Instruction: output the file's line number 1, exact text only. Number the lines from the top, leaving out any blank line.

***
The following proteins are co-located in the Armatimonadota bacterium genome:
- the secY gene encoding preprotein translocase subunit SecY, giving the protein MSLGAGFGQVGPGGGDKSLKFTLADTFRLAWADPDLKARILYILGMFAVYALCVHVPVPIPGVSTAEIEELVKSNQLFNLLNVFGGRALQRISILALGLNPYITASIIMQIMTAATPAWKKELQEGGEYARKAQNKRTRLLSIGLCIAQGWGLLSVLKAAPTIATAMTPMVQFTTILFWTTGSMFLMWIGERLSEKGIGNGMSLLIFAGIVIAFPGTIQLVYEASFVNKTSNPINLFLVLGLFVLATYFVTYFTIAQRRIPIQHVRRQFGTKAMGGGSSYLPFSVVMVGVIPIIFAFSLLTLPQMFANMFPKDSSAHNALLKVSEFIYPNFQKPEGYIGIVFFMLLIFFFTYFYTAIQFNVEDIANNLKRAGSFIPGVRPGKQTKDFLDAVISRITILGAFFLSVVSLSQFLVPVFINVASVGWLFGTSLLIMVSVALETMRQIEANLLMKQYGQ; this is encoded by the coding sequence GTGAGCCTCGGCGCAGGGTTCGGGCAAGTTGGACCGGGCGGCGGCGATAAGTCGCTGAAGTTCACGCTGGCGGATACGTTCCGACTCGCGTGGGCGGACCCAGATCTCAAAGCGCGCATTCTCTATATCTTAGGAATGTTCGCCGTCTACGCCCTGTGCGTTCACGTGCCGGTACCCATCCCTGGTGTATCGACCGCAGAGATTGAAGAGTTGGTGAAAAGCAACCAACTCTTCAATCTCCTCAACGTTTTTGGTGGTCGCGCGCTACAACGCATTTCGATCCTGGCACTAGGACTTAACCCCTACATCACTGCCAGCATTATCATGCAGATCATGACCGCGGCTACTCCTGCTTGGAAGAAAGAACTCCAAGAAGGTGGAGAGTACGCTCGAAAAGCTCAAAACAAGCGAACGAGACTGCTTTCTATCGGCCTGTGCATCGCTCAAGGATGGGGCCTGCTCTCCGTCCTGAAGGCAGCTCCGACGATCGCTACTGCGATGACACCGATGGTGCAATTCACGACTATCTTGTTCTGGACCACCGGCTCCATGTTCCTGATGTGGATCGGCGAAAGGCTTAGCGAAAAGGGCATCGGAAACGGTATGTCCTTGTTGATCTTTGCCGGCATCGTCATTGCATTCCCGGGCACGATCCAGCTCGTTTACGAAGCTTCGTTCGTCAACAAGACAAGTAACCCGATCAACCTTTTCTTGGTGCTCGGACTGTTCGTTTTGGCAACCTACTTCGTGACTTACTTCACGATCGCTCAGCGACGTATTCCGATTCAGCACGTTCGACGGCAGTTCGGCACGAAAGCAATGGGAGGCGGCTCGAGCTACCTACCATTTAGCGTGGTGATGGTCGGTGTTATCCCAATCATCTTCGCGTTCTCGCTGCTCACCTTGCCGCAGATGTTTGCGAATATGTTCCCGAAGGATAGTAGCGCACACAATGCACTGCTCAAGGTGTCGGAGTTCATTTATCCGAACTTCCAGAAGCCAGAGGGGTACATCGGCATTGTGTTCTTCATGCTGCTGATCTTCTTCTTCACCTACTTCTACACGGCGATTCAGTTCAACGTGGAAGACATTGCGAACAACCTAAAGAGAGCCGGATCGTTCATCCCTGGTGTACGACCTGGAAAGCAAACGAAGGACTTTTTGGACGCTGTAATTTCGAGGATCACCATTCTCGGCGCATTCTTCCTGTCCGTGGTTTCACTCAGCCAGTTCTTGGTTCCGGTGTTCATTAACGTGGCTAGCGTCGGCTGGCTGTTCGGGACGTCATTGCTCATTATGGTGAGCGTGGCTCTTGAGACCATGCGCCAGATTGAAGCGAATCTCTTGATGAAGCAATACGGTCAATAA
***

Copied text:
The following proteins are co-located in the Armatimonadota bacterium genome: